9. Thanks! @Irene's videos have been a big help. I will have to check that one out.
  10. Thanks a lot for your thoughts here. You are right that the light is a Plant 3.0 and the substrate is pebbles. They are covered with acrylic paint, FWIW. The plant in the center is a crypt. I've switched the light to 1 hour ramps and the reduced lighting schedule and will keep an eye on the moneywort as you suggest.
  11. Thanks, Maggie. All very helpful! Glad to hear you've had success with BBA. Have you been removing plants and drying before applying Easy Carbon? I can pull some of my plants, but not sure what to do with the ones rooted in the substrate.
  12. Thanks a lot for these ideas. I will def look into some floating plants. I have done some spot treatment with Easy Carbon, but will try doing more.
  13. Hi everyone, Just checking in with a request for any thoughts on balancing light and nutrients for our lightly planted tank to control algae. We have a 16 gallon tank with a handful of "easy" slow growing plants, and a small company of fish and snails. We've had the tank for about 10 months now. We've been trying to manage cyanobacteria and a few types of algae (lately green water and some fine, long green hairs) - with a UV sterilizer, Maracyn, cleaning the substrate and plants by hand a few times a week and water changes once weekly - usually 20%, but 40% every fourth week. We've cut back further in the past month on light to help fight the algae (still 12 hours, but at peak of 30%), and moved from a norm of <5ppm nitrates to a norm of >40ppm nitrates. We used to fertilize with Easy Green up to 20ppm nitrate, but with nitrates at >40ppm, we've switched to a single round of root tabs (5 or 6) and SeaChem Equilibrium instead of Easy Green. The tests we have (all API) show pH 7.2, ammonia 0ppm, nitrite 0ppm, nitrate 40ppm, phosphates 1ppm, KH 5 and GH 6. Any thoughts on what direction to go next? Should we keep cutting back on light in hopes that the algae will come under control, and increase water changes to deal with the nitrates? If so, should we target a specific nitrate ppm in our changes? Should we look to get below 20ppm so we can go back to adding Easy Green? Any additional tests we should be running to see whether a lack of a specific nutrient could be holding back plant growth that could consume those nitrates and maybe dent the algae? Should we be aiming for higher KH/GH figures? Planting more? The tank is in a room that gets a lot of light in the morning and is often lit at night. We cover the sides of the tank when its light is off, but a partial exposure on the top lets light in. Any thoughts on whether we should be more aggressive in blacking out the tank at night while still allowing oxygen exchange? Thanks!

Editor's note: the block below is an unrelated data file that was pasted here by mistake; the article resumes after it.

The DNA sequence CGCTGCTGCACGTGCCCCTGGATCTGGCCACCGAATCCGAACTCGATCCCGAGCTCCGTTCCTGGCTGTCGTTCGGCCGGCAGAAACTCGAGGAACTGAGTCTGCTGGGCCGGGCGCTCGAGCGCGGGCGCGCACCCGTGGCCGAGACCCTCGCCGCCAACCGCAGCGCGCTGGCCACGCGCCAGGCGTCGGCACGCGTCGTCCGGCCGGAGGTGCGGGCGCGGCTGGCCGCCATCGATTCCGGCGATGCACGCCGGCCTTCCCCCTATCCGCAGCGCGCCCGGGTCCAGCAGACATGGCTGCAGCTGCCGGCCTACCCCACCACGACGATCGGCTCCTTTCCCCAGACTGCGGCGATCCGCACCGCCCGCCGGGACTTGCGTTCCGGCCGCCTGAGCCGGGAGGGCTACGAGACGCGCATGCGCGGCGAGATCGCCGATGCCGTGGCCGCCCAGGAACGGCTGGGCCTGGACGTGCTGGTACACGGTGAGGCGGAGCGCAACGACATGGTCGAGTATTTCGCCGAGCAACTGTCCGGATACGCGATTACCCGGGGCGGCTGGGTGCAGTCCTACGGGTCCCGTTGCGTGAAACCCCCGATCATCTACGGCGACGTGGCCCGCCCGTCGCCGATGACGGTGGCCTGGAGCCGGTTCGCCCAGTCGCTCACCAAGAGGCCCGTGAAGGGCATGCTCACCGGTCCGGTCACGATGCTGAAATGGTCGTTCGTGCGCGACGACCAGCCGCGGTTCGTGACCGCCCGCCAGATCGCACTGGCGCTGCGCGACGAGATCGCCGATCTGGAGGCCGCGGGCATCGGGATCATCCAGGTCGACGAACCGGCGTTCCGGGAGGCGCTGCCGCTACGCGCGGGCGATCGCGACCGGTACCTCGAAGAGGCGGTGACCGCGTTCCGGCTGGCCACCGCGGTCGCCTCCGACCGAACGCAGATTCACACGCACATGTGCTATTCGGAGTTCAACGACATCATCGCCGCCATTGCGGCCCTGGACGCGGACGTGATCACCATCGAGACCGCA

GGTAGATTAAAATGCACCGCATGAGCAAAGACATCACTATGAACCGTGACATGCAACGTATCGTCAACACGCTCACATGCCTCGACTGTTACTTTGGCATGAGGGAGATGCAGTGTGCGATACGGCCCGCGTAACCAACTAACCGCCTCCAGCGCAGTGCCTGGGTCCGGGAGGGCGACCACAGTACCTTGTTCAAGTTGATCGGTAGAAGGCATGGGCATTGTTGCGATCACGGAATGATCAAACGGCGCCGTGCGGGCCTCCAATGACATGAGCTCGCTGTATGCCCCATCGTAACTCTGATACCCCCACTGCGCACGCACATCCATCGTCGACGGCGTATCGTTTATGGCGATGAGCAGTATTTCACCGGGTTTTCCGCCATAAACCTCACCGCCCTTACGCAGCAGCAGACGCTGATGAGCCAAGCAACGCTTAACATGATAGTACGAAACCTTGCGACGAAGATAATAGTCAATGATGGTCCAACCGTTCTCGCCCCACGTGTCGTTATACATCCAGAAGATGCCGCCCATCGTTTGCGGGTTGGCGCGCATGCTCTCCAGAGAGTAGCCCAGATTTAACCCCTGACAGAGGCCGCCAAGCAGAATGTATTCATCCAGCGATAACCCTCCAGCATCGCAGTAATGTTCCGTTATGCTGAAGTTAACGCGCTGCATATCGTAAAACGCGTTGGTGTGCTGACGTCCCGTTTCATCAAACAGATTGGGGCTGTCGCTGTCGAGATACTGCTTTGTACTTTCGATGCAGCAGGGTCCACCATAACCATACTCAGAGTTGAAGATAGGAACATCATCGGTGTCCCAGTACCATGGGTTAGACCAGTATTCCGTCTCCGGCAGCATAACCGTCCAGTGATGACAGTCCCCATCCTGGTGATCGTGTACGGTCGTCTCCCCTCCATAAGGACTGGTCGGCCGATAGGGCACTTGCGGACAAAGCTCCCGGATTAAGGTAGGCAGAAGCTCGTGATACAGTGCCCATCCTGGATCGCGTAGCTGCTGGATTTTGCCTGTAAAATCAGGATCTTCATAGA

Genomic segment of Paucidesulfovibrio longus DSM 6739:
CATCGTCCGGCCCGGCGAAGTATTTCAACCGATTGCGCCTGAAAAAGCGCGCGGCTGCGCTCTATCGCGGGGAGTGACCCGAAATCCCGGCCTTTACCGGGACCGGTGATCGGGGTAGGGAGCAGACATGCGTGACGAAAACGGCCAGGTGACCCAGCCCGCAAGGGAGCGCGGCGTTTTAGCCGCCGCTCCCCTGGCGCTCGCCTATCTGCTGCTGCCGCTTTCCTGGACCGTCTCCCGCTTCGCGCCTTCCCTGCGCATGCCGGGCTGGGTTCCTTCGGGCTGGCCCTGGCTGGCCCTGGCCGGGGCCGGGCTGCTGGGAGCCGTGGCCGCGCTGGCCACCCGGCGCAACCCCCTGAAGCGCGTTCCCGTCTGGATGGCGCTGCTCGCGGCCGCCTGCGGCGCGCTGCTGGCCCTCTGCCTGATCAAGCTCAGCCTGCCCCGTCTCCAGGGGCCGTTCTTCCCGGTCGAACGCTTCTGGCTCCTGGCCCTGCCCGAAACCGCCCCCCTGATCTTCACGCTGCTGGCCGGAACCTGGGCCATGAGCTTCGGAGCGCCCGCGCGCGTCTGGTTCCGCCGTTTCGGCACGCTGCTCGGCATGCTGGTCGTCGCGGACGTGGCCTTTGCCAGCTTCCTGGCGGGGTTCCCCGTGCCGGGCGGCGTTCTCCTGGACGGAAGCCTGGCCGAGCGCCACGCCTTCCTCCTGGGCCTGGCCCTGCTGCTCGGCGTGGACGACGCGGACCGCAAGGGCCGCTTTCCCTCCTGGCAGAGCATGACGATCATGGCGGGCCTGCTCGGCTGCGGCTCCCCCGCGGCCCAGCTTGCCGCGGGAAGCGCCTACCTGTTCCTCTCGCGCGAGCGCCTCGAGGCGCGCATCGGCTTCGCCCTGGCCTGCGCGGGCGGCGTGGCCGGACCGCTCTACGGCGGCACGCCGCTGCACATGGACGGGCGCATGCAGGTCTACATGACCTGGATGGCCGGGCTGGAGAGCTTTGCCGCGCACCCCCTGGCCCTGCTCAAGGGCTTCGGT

14. Good to know. Thanks a lot for taking the time!
  15. Thanks, Koi. Good to know. You're right I've been doing 20-30% changes -- vacuuming out waste from the substrate in the front, but leaving the planted areas in the back undisturbed. I remove decaying plant matter wherever I find it. Ammonia, nitrite and nitrates (before fertilizing) are consistently low. Is there something I should look to to see whether it's time for a 50% water change?